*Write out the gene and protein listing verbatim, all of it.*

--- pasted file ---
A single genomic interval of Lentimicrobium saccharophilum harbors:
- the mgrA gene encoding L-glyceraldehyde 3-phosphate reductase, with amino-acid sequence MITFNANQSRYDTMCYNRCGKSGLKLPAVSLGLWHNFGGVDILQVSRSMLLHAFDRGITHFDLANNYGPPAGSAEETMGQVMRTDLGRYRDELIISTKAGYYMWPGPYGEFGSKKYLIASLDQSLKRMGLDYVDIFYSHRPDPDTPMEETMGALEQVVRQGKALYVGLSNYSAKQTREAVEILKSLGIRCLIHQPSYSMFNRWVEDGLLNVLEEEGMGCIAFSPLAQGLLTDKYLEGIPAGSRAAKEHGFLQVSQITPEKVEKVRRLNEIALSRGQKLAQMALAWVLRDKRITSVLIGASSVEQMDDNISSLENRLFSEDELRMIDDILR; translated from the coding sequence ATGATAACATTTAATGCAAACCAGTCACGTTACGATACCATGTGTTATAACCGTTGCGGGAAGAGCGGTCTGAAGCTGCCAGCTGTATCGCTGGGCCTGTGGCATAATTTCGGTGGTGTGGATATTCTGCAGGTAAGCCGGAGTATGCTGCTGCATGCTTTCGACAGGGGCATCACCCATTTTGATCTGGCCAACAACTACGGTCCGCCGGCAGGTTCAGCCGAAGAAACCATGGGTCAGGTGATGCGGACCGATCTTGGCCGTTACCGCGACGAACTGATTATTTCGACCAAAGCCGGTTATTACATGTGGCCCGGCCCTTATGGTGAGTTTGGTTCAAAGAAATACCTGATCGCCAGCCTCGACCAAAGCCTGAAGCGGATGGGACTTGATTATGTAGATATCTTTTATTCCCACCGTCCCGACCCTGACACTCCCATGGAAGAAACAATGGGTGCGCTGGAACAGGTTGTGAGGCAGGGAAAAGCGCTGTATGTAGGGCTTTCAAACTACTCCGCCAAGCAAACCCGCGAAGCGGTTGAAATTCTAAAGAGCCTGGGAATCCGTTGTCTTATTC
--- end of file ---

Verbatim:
A single genomic interval of Lentimicrobium saccharophilum harbors:
- the mgrA gene encoding L-glyceraldehyde 3-phosphate reductase, with amino-acid sequence MITFNANQSRYDTMCYNRCGKSGLKLPAVSLGLWHNFGGVDILQVSRSMLLHAFDRGITHFDLANNYGPPAGSAEETMGQVMRTDLGRYRDELIISTKAGYYMWPGPYGEFGSKKYLIASLDQSLKRMGLDYVDIFYSHRPDPDTPMEETMGALEQVVRQGKALYVGLSNYSAKQTREAVEILKSLGIRCLIHQPSYSMFNRWVEDGLLNVLEEEGMGCIAFSPLAQGLLTDKYLEGIPAGSRAAKEHGFLQVSQITPEKVEKVRRLNEIALSRGQKLAQMALAWVLRDKRITSVLIGASSVEQMDDNISSLENRLFSEDELRMIDDILR; translated from the coding sequence ATGATAACATTTAATGCAAACCAGTCACGTTACGATACCATGTGTTATAACCGTTGCGGGAAGAGCGGTCTGAAGCTGCCAGCTGTATCGCTGGGCCTGTGGCATAATTTCGGTGGTGTGGATATTCTGCAGGTAAGCCGGAGTATGCTGCTGCATGCTTTCGACAGGGGCATCACCCATTTTGATCTGGCCAACAACTACGGTCCGCCGGCAGGTTCAGCCGAAGAAACCATGGGTCAGGTGATGCGGACCGATCTTGGCCGTTACCGCGACGAACTGATTATTTCGACCAAAGCCGGTTATTACATGTGGCCCGGCCCTTATGGTGAGTTTGGTTCAAAGAAATACCTGATCGCCAGCCTCGACCAAAGCCTGAAGCGGATGGGACTTGATTATGTAGATATCTTTTATTCCCACCGTCCCGACCCTGACACTCCCATGGAAGAAACAATGGGTGCGCTGGAACAGGTTGTGAGGCAGGGAAAAGCGCTGTATGTAGGGCTTTCAAACTACTCCGCCAAGCAAACCCGCGAAGCGGTTGAAATTCTAAAGAGCCTGGGAATCCGTTGTCTTATTC